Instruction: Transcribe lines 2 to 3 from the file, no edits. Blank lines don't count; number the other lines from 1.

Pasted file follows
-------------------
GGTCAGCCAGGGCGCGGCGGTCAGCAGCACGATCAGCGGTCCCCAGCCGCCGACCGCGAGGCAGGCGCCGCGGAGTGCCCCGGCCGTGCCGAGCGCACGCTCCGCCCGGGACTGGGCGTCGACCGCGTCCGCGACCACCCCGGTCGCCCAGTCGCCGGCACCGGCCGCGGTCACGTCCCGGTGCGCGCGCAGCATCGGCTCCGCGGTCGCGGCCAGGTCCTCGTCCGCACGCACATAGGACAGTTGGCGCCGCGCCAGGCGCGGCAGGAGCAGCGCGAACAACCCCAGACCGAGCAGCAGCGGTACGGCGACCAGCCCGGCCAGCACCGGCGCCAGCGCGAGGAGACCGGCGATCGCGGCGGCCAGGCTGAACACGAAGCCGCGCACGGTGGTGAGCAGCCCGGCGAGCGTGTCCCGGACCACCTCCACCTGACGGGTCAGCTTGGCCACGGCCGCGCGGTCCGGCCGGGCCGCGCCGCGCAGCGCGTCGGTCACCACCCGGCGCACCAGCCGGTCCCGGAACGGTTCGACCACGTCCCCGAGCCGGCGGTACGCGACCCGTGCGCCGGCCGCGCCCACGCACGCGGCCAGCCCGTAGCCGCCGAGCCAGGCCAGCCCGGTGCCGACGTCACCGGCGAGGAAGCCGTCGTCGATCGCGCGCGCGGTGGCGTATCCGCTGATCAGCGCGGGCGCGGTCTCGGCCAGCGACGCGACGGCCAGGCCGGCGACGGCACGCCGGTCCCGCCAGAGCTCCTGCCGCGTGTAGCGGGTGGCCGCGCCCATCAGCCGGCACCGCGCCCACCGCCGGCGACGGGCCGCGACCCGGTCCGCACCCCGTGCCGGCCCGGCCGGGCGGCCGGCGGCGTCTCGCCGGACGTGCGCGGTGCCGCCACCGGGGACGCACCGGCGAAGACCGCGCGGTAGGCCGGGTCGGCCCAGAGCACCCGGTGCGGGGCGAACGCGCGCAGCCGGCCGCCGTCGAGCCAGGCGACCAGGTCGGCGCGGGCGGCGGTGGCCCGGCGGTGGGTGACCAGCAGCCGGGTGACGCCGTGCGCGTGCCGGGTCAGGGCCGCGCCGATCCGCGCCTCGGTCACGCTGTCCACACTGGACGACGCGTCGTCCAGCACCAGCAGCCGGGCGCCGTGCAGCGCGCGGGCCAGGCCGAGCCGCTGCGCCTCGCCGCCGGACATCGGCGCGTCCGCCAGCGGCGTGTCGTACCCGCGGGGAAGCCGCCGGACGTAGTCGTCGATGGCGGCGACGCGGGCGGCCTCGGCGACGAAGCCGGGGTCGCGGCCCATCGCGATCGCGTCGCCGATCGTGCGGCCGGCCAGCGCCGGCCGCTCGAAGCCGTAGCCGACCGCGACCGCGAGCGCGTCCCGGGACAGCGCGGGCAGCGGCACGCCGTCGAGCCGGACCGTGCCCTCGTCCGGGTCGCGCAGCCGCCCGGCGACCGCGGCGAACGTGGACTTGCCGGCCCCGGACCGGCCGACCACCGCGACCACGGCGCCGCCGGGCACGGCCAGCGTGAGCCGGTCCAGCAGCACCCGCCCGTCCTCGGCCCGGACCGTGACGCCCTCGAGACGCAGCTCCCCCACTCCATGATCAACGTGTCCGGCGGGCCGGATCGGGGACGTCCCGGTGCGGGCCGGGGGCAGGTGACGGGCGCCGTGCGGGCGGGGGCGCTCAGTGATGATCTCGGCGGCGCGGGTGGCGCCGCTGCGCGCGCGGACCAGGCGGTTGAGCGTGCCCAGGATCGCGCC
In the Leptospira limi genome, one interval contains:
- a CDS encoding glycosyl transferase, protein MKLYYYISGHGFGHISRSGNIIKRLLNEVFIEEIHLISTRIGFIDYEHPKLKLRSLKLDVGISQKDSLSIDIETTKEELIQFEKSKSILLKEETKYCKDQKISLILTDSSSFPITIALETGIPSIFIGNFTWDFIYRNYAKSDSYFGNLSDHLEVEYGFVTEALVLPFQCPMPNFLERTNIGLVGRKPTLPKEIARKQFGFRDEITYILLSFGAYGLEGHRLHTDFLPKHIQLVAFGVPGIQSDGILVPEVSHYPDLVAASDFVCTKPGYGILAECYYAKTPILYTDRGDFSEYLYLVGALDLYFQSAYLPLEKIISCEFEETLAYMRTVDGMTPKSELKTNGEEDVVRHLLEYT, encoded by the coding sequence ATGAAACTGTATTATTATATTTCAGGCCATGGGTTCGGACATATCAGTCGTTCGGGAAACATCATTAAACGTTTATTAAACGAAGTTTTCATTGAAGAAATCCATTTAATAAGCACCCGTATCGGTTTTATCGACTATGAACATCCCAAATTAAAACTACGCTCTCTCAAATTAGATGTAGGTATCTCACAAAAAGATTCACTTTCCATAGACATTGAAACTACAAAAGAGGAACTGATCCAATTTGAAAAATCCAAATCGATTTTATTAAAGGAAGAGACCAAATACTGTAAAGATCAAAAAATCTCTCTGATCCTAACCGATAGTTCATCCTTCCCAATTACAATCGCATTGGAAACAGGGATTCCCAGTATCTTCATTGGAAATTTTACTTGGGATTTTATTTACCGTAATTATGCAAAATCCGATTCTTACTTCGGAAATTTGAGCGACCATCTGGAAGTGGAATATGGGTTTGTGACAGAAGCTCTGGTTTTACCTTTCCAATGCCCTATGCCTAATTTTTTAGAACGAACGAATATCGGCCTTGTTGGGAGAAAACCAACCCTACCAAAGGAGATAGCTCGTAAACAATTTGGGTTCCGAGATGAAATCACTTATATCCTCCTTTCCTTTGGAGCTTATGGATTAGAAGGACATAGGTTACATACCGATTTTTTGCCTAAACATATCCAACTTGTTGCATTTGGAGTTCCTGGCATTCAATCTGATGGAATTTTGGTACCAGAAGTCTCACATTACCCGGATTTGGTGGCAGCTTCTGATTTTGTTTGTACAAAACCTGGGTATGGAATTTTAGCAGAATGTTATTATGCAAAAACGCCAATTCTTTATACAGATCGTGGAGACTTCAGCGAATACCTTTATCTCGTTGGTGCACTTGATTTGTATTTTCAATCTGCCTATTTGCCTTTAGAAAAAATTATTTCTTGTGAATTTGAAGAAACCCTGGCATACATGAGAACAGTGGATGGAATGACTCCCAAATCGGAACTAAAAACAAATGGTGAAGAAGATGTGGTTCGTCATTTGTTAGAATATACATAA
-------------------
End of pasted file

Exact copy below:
In the Leptospira limi genome, one interval contains:
- a CDS encoding glycosyl transferase, protein MKLYYYISGHGFGHISRSGNIIKRLLNEVFIEEIHLISTRIGFIDYEHPKLKLRSLKLDVGISQKDSLSIDIETTKEELIQFEKSKSILLKEETKYCKDQKISLILTDSSSFPITIALETGIPSIFIGNFTWDFIYRNYAKSDSYFGNLSDHLEVEYGFVTEALVLPFQCPMPNFLERTNIGLVGRKPTLPKEIARKQFGFRDEITYILLSFGAYGLEGHRLHTDFLPKHIQLVAFGVPGIQSDGILVPEVSHYPDLVAASDFVCTKPGYGILAECYYAKTPILYTDRGDFSEYLYLVGALDLYFQSAYLPLEKIISCEFEETLAYMRTVDGMTPKSELKTNGEEDVVRHLLEYT, encoded by the coding sequence ATGAAACTGTATTATTATATTTCAGGCCATGGGTTCGGACATATCAGTCGTTCGGGAAACATCATTAAACGTTTATTAAACGAAGTTTTCATTGAAGAAATCCATTTAATAAGCACCCGTATCGGTTTTATCGACTATGAACATCCCAAATTAAAACTACGCTCTCTCAAATTAGATGTAGGTATCTCACAAAAAGATTCACTTTCCATAGACATTGAAACTACAAAAGAGGAACTGATCCAATTTGAAAAATCCAAATCGATTTTATTAAAGGAAGAGACCAAATACTGTAAAGATCAAAAAATCTCTCTGATCCTAACCGATAGTTCATCCTTCCCAATTACAATCGCATTGGAAACAGGGATTCCCAGTATCTTCATTGGAAATTTTACTTGGGATTTTATTTACCGTAATTATGCAAAATCCGATTCTTACTTCGGAAATTTGAGCGACCATCTGGAAGTGGAATATGGGTTTGTGACAGAAGCTCTGGTTTTACCTTTCCAATGCCCTATGCCTAATTTTTTAGAACGAACGAATATCGGCCTTGTTGGGAGAAAACCAACCCTACCAAAGGAGATAGCTCGTAAACAATTTGGGTTCCGAGATGAAATCACTTATATCCTCCTTTCCTTTGGAGCTTATGGATTAGAAGGACATAGGTTACATACCGATTTTTTGCCTAAACATATCCAACTTGTTGCATTTGGAGTTCCTGGCATTCAATCTGATGGAATTTTGGTACCAGAAGTCTCACATTACCCGGATTTGGTGGCAGCTTCTGATTTTGTTTGTACAAAACCTGGGTATGGAATTTTAGCAGAATGTTATTATGCAAAAACGCCAATTCTTTATACAGATCGTGGAGACTTCAGCGAATACCTTTATCTCGTTGGTGCACTTGATTTGTATTTTCAATCTGCCTATTTGCCTTTAGAAAAAATTATTTCTTGTGAATTTGAAGAAACCCTGGCATACATGAGAACAGTGGATGGAATGACTCCCAAATCGGAACTAAAAACAAATGGTGAAGAAGATGTGGTTCGTCATTTGTTAGAATATACATAA